MAFF tests for BSE infectivity inadequate
THE Ministry of Agriculture, Fisheries and Food (MAFF) ordered experiments in 1990 to test for bovine spongiform encephalopathy (BSE) infectivity in cattle tissues which were bound to fail because there was no way to measure their sensitivity, Dr Stephen Dealler told the inquiry into the disease.
Dealler, who now works as a microbiologist at Burnley General Hospital, said that in 1990 he was told by the scientists that the process of injecting ground-up tissues from cattle into mouse brains to see whether they developed BSE, was inadequate. He said the scientists Hugh Fraser and Moira Bruce expressed their concerns to him over the risk posed by such tissues to people eating food derived from cattle.
He claimed his experiences at the University of Leeds, where he worked in the 1980s, showed him it was virtually impossible to persuade MAFF to publicly admit that it was misinformed about the risks posed by food.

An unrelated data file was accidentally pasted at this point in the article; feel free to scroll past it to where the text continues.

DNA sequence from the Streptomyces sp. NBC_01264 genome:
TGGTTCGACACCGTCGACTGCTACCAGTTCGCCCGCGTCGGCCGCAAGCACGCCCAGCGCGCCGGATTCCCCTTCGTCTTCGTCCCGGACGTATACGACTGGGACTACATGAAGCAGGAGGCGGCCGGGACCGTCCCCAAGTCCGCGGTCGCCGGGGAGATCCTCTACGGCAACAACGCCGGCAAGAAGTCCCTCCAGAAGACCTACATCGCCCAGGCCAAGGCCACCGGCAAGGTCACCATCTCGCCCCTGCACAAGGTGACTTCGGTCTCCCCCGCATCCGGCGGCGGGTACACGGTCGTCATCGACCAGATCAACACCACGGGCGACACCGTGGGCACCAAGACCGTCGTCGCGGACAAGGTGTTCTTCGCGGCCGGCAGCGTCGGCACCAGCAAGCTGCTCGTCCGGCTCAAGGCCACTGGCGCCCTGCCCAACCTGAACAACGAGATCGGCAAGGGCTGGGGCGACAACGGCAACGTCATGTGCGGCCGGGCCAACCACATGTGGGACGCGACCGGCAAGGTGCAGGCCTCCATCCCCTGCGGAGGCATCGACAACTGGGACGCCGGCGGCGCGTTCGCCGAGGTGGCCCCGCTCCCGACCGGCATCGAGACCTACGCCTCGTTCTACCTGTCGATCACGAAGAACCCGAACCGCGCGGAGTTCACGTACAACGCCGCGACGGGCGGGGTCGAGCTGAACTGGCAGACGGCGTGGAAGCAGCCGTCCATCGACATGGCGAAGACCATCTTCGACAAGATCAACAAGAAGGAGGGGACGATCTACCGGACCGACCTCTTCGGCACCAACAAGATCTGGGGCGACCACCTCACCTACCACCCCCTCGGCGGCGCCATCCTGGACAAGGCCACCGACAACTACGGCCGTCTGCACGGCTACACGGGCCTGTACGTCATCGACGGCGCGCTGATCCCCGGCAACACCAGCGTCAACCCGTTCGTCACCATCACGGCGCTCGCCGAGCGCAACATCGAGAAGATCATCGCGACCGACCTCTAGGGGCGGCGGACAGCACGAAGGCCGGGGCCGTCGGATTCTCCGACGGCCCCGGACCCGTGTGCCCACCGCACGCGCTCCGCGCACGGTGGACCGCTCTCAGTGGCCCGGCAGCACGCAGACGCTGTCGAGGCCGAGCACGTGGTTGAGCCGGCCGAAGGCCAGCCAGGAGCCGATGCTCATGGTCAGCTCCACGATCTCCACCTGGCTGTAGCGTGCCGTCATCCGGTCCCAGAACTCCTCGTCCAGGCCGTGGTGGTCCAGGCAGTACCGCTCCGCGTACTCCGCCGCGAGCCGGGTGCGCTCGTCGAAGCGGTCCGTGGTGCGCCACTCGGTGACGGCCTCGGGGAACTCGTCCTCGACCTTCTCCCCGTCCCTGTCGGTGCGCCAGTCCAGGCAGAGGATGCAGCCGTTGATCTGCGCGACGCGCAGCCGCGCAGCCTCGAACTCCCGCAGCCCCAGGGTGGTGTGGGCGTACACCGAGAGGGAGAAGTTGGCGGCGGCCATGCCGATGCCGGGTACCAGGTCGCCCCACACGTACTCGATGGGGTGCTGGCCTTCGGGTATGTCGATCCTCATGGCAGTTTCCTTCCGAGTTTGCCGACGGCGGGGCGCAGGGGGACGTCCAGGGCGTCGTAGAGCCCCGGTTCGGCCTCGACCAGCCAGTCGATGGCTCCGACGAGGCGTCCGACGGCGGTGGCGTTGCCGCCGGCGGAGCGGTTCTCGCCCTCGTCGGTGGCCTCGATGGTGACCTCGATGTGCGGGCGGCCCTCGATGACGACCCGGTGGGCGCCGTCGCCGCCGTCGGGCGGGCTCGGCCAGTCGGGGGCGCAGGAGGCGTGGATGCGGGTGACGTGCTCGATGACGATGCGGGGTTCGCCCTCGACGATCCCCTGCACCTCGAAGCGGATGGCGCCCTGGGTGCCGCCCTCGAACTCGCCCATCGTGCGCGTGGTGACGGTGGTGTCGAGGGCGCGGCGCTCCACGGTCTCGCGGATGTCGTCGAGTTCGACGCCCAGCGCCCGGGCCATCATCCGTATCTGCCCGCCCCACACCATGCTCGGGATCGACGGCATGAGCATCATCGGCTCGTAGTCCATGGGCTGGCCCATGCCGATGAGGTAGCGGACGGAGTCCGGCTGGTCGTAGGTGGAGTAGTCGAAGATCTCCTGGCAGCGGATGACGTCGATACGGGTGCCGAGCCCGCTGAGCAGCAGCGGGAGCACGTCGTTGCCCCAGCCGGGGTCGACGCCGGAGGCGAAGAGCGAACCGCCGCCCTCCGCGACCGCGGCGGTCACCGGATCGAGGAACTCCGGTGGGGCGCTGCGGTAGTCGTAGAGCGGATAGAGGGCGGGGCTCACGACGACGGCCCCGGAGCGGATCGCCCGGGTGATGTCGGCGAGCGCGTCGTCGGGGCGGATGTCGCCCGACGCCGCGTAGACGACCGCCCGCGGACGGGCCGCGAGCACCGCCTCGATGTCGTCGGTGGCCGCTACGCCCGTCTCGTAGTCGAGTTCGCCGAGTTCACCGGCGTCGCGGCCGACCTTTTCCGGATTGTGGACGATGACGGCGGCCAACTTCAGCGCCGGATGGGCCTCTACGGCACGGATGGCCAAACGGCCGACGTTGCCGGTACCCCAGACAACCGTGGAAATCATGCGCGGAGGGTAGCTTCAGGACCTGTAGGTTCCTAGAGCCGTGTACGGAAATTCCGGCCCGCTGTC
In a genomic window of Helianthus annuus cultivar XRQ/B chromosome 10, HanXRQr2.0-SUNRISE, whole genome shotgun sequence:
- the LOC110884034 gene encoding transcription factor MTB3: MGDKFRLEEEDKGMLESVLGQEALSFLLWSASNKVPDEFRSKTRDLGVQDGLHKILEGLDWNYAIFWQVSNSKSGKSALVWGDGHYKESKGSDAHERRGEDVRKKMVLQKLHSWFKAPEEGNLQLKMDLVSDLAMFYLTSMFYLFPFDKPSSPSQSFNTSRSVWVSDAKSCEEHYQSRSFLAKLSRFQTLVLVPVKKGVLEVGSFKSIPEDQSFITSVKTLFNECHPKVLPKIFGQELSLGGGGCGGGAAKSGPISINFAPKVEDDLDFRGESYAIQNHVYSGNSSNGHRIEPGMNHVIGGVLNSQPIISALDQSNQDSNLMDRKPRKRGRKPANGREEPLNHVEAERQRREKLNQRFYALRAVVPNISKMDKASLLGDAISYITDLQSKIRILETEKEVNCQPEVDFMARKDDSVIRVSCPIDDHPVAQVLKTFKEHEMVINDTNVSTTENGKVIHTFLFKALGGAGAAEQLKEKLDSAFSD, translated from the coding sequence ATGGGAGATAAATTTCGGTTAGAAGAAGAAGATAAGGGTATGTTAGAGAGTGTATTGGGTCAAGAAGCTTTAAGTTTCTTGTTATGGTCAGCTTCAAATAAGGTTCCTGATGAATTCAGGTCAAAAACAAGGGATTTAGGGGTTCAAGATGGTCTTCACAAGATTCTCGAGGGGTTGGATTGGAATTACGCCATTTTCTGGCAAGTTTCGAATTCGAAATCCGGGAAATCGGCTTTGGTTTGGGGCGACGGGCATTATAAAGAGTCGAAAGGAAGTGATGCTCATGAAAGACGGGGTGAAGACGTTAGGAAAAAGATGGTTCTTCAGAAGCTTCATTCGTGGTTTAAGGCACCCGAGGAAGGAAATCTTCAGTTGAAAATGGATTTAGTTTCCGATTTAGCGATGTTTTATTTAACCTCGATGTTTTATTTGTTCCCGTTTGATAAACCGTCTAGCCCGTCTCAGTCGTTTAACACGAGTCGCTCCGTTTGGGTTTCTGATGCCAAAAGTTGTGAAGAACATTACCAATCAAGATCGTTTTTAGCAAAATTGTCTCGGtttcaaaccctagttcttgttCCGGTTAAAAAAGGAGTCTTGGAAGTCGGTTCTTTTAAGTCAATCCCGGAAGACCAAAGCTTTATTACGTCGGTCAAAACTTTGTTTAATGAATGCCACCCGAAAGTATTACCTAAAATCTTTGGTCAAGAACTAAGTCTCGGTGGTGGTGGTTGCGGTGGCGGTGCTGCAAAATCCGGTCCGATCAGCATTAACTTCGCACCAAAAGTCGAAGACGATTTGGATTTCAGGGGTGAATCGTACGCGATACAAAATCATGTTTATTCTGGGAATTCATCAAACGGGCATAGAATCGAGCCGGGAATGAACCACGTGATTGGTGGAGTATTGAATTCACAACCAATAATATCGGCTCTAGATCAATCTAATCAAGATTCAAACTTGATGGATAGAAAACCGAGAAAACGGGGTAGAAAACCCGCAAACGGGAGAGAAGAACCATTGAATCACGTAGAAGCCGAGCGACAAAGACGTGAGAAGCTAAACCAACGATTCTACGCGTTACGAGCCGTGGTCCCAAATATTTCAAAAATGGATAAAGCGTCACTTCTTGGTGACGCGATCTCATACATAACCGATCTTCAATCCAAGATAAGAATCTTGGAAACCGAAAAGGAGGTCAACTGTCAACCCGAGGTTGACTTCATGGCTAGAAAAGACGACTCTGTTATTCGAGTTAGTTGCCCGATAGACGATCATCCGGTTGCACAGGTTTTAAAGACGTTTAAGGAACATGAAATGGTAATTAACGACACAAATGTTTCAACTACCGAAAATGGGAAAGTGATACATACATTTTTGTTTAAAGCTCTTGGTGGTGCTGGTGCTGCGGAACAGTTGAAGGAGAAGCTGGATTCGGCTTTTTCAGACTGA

Dealler said he had spent £23,000 of his own money on experiments because he thought chemicals in various English plants may have helped transform proteins thought to be a factor in BSE. He said chemicals in the same family might also inhibit the spread of the disease.
Scientists are now testing potatoes and the leaves of the daisy, toadflax, bindweed and other English plants to see whether they played a part in the epidemic because cows ate them. Government-funded institutes are also hoping to find chemicals in the plants that offer clues for a cure for the disease and its cause.
Meanwhile an all-party group of MPs said the inquiry should examine the theory that organophosphates caused both BSE and the new variant of Creutzfeldt-Jakob disease, its human equivalent.
- The Independent 02/04/98 page 2
- The Guardian 02/04/98 page 10